Feb. 23, 2022 — We hear a lot about the scourges of mosquitoes as they spread malaria, dengue fever, Zika, and other illnesses, but they’re certainly not the only tiny vector out there spreading disease.
Just ask anyone who’s dealt with Lyme disease. Ticks have long been a major source of infectious disease, but they haven’t received as much attention from researchers as mosquitoes. And we know a lot less about their biology and what makes them, well, tick. But that’s starting to change.
For the first time, scientists have used a form of CRISPR, a gene editing tool, to alter the genetic code of black-legged ticks.
The feat was remarkable because researchers have been struggling for years to find a way to successfully inject tick embryos. With the eggs’ high internal pressure, hard outer shell, and a wax layer around each embryo that needs to be removed before the shot, it’s been tough to get inside the embryo to edit its genes. But now, scientists have a way to get in there, and they’ve published their findings in the journal iScience.
The researchers were able to edit genes by injecting the embryo, as they would have with other creatures, but they also came up with a process that had greater success. It involved first removing the Gené’s organ — what female ticks use to coat their eggs with wax — from mother ticks, and then using two chemicals, benzalkonium chloride and sodium chloride, to remove the eggs’ hard outer shell and reduce their internal pressure.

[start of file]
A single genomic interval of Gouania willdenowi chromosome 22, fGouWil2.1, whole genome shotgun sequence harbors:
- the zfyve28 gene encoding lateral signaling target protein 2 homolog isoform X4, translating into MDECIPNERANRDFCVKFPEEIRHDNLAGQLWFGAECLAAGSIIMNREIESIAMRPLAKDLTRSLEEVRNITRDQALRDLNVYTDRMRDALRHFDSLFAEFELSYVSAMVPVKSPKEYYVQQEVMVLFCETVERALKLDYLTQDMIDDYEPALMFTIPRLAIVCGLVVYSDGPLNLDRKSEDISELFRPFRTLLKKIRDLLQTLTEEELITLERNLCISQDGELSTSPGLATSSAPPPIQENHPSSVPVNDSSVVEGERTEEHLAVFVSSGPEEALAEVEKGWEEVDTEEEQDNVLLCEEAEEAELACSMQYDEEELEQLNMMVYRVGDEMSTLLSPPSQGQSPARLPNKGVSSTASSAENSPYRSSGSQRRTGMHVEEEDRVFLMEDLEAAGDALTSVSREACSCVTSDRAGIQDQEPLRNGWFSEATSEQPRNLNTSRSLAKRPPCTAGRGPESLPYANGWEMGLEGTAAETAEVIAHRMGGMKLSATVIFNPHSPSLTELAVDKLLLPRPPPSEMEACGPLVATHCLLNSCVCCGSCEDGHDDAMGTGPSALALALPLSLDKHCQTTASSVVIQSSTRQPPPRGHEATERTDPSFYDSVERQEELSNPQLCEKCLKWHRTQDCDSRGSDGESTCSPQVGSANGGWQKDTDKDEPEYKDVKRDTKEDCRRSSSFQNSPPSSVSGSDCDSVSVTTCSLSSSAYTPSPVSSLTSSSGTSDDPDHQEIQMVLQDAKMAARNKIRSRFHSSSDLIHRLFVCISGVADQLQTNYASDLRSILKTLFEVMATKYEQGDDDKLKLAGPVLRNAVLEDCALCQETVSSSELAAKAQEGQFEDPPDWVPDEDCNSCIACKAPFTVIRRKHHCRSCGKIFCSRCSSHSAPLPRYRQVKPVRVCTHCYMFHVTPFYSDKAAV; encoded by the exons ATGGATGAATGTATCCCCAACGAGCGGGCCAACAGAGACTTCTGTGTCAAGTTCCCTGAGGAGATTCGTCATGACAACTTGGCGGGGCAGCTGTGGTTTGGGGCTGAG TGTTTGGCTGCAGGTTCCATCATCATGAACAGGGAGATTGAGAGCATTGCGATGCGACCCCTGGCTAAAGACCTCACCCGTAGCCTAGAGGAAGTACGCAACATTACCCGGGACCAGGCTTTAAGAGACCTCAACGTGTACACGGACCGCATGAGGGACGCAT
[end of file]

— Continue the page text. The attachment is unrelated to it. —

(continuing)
That’s not to say it was suddenly easy to inject the eggs. The researchers still had to find the right time during gestation to use CRISPR to edit the genes. But their work paid off. Overall, only about 1 in 10 tick embryos survived the injection — about the same as gene editing survival rates for insects — and all the female ticks survived.
The new study describes for other researchers what they need to do to finally be able to modify the genome of ticks, opening the door to further research into understanding these arthropods and what kind of gene editing works best in them. Ultimately, the research could lead to better gene editing, more answers about how ticks survive and transmit disease, and possibly how to prevent such transmission.